Airport Parcel Sorting office, Speed Post Centre, Opposite Hotel Sahara, Vile Parle (East), Mumbai 400099
Phone: +91 22  26156063

The security guard at the gate made an entry in visitors register which I signed and informed me that the offices I wanted to visit was on the first floor.

The first floor was sort of like a terrace/quadrangle with a passage running along its perimeter leading into various offices. I found the office that I wanted and saw a few people waiting outside it, the security guard stationed outside this office asked me to wait till the attended arrived. I was made to make an entry in a register specifying a BY number (specified on the letter which I had received) and asked to wait outside again till my package was located. About 45-60 mins later, I was called in again, and asked to produce documents affirming the value of the goods. I showed them printed copies of the invoice and the credit card accounts statement. They told me that a fine would be levied along with the duty: i.e. 5000 INR (fine) + 3110 INR (duty at 41% on 7581.80) = 8110 INR which is even more than the amount I paid for the goods. I told them that I had received goods of similar amount earlier and the was never fined, only a duty was levied. (I had collected my CuBox from my local post office by paying a duty of 3600 INR on the value of 8800 INR). The officers there opened the package in front of me and inspected the items within. They asked me if I was a student or a working professional and a few other personal question which I answered promptly. They agreed to impose only the custom duty on the device. They returned the invoice and other documents back to me and told me that the package would be forwarded to my local post office. From the there the postman will deliver the package to my home and collect the duty from me.

While exiting the office I met an agent/consultant of sorts which do the running around such government offices for you in case you want to import/export something. He told me that if I apply for an import/export code (IEC) from the Directorate General of Foreign Trade's website (, I would be able to cut down the hassles involved in clearing customs and also cut down the customs duty levied on the article. IEC can be applied for by individuals as well as registered companies and "seems" to be the "legally correct" way of getting stuff from abroad. He told me that if I had an IEC, the duty on the imported goods would be applied depending on the category of the goods instead of the flat 41% on the total value of the package. So in my case (electronic items) the duty would have been 16% instead of 41%. 

Also, I believe the duty would exclude the shipping costs of the article. Right now a flat 41% on the invoice amount means that I would be paying duty on the shipping charges which was a part of the invoice amount. This means that of 3110 INR that I have been asked to pay for the 2 units of APC, 800 INR is due to the 35 USD shipping charges.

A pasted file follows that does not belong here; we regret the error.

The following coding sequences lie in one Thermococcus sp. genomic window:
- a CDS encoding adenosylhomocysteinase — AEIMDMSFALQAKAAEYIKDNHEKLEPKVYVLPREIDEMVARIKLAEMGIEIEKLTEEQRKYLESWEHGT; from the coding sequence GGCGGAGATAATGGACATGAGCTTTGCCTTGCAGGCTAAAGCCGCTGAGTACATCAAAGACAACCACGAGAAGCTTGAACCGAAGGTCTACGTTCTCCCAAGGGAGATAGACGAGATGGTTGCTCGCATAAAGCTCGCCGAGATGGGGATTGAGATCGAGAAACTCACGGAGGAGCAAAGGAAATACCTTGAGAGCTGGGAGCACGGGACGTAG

I haven't yet gone through the foreign trade policies and procedures available on DGFT's website yet, but I guess if you regularly buy stuff over the internet from foreign firms, it would be in your interest to familiarize yourself with these rules and apply for an IEC code.

Wouldn't it be nice if we were given an overview of various departments of our government and their policies and procedures in school/college? It's such a pain to remain clueless for days all because you don't know which department to contact and you end up waiting for them to contact you.

So here's a short summary of my experiences of acquiring stuff from abroad:

Why would I want to buy stuff from abroad:

  1. It is not manufactured/sold locally in India.
  2. It is sold cheaper abroad and it will still be cheaper when you account for custom duty/shipping charges.
Ways of getting stuff into India:
  1. Hand carry: Buy stuff on your trip abroad and hand carry it in your luggage. There is a higher limit on the value of items you can carry without paying duty, but of course you have to wait for your (or your friend/family member's) next trip abroad (which is in itself expensive)
  2. Order stuff online using your credit card and get it sent to your friends place abroad and ask him/her to carry it back for you on his/her next visit home. The only shipping charges are that of the domestic type where the seller ships the item to your friends place abroad. Only thing is that you have to wait for your friends visit or keep a perpetual look out for home visit schedules of people staying abroad.
  3. Order stuff online and get it shipped via FedEx/UPS/DHL or some other professional shipping company: You get your goods really quick and the shipping company expedites and takes care of the customs assessment procedures and collecting duty from you. Downside is that shipping via these companies is expensive.
  4. Order stuff online and get it shipped via EMS/SpeedPost: Very cheap but very time consuming as the experience above shows.
There is another option of getting stuff India which I am going to try the next time: Order stuff online using your credit card and get it sent to your friends place abroad. Try to convince the seller to not include the shipping charges (even though it is domestic shipping between the warehouse and your friend's house) in the invoice - if possible as your friend to bear the shipping charges separately like for example using a FedEx account number etc. You can order stuff having value equivalent of upto 10,000 INR (i.e. 180 USD). Ask your friend to forward the package via EMS/SpeedPost with the invoice attached to the outside of the package clearly visible. Also ask him/her to include a letter (again attached to the outside of the package) saying that the items within the package are meant as a gift for you.

So, S and R, I am going to trouble you for this soon.

Update: 5 September 2012:

Update: Friday, 7 September 2012:
The package finally arrived, on the 6th day after visiting the customs office.
Had to pay the postman a duty of ~ INR 3100.
All in all, a very frustrating experience!

Lastly, a combined (source country and destination country information systems) tracking record of the parcel retrieved via International Postal System Web Tracking :